I emailed her during the break to let her know that I was happy she had responded in the way that she did. I said that I had felt that she trusted me and that she’d taken a risk in encouraging me to refrain, when I might have reacted negatively. She turned my email on its head, and said that I had taken a big risk in asking her to support the part of me that wanted to stop. And until she wrote that, I hadn’t realised that it was true.

I think that ultimately, the only way to deal effectively with self-harm is to deal with the underlying issues that give rise to the urge to harm, and at the same time to learn to try and sit with those feelings until their intensity diminishes. But the very very first step, I think, is that some part of you must want to stop. I’m not sure how that happens – for me, there was a realisation at the start of the Easter therapy break, that part of me wanted to stop for her (my therapist). Although lasting change would need to be based on internal motivating factors, I’m not convinced there is any harm in taking motivation, initially, where one finds it! And then waiting for that motivation to shift, and for it to become something that you want for yourself, and not ‘only’ for another.

I had wanted to discuss these feelings with my therapist a few months ago, but somehow never got round to it, and they faded. And so when I asked her in late July, if she would be disappointed in me if I self-harmed, those feelings were the furthest things from my (conscious) mind, and I genuinely believed I was asking for reassurance and ‘permission’ to self-harm. But her interpretation was exactly right. Part of me did want to stop – and unlike a few months ago, I think it may even have been more for my sake than hers. I was asking for her support – even if I hadn’t realised it. But I’m so grateful that she did; and that she provided it.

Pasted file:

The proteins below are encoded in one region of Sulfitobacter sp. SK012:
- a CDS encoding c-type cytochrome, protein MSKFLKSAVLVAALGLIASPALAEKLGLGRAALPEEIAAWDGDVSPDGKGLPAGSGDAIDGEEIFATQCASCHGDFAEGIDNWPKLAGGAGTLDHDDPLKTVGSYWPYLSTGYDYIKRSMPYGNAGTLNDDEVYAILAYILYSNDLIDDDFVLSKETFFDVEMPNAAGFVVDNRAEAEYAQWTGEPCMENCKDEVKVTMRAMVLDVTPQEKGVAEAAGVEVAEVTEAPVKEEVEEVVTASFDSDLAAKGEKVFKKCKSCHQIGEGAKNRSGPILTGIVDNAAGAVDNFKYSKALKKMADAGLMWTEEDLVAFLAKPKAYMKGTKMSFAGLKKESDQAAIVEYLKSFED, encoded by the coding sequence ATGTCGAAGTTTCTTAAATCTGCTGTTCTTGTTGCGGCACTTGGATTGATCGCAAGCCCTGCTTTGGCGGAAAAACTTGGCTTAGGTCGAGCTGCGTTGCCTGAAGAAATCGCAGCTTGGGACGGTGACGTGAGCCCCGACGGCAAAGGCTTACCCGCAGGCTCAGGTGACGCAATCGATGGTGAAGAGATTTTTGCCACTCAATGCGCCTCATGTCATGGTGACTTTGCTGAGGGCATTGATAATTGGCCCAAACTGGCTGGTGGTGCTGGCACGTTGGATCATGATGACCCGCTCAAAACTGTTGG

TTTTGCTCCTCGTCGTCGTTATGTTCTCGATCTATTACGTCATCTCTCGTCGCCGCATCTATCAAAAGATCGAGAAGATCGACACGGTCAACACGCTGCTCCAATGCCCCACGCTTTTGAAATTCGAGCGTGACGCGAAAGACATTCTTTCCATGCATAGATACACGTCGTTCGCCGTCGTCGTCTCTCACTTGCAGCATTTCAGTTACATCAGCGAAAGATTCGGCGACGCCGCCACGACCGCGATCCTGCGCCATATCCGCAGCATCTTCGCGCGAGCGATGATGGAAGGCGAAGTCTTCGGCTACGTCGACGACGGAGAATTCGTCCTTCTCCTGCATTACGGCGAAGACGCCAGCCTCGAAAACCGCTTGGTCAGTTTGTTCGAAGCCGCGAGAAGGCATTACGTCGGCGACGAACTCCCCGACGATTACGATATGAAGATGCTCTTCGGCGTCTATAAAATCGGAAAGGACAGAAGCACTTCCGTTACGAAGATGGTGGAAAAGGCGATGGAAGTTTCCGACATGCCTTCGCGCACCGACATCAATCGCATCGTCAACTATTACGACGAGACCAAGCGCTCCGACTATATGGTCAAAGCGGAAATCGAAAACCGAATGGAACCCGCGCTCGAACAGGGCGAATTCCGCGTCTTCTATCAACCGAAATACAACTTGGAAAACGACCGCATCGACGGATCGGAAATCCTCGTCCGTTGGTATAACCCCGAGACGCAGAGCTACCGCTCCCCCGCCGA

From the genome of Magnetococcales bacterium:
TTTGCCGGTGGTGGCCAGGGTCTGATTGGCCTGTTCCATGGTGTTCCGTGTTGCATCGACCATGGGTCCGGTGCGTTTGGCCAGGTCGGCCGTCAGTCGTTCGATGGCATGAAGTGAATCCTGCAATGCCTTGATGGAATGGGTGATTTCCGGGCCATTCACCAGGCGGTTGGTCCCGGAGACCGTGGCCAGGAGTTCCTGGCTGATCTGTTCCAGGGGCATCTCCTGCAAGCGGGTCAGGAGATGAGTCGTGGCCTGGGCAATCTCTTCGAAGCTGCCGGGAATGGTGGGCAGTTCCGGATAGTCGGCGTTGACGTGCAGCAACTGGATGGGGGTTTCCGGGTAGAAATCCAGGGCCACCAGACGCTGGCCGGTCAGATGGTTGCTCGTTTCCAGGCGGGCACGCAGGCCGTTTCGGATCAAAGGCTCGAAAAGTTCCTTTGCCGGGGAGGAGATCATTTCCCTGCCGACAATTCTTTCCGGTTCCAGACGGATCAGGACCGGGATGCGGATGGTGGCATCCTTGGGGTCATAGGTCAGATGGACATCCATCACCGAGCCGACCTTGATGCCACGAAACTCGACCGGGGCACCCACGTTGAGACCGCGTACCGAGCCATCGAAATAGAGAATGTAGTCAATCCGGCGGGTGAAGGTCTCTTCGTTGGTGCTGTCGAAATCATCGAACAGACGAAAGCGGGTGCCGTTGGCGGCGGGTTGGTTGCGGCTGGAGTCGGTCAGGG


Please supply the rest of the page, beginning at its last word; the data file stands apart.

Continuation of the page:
Did I let her down? Yes and no. ‘No’ because she accepts me and that acceptance doesn’t depend on whether or not I turn my pain in upon myself, or express it in a less self-destructive way. And ‘no’ because this is not a question of ‘balancing’ the harming acts against the non-harming acts, and nothing can negate the fact that for the vast majority of the therapy break, the way in which I approached the desire to self-harm was different to how I have approached it in the past. In the last couple of months I have played the piano more than I have in the last few years. As well as giving me an insight into how significant it must have been in helping me to deal with my emotions and circumstances when I was growing up (even though I didn’t realise it at the time); it also gave me an immediate and concrete way of both seeking and expressing connection with my therapist, while also putting a distance of time between my desire to self-harm, and the possibility of acting on that desire.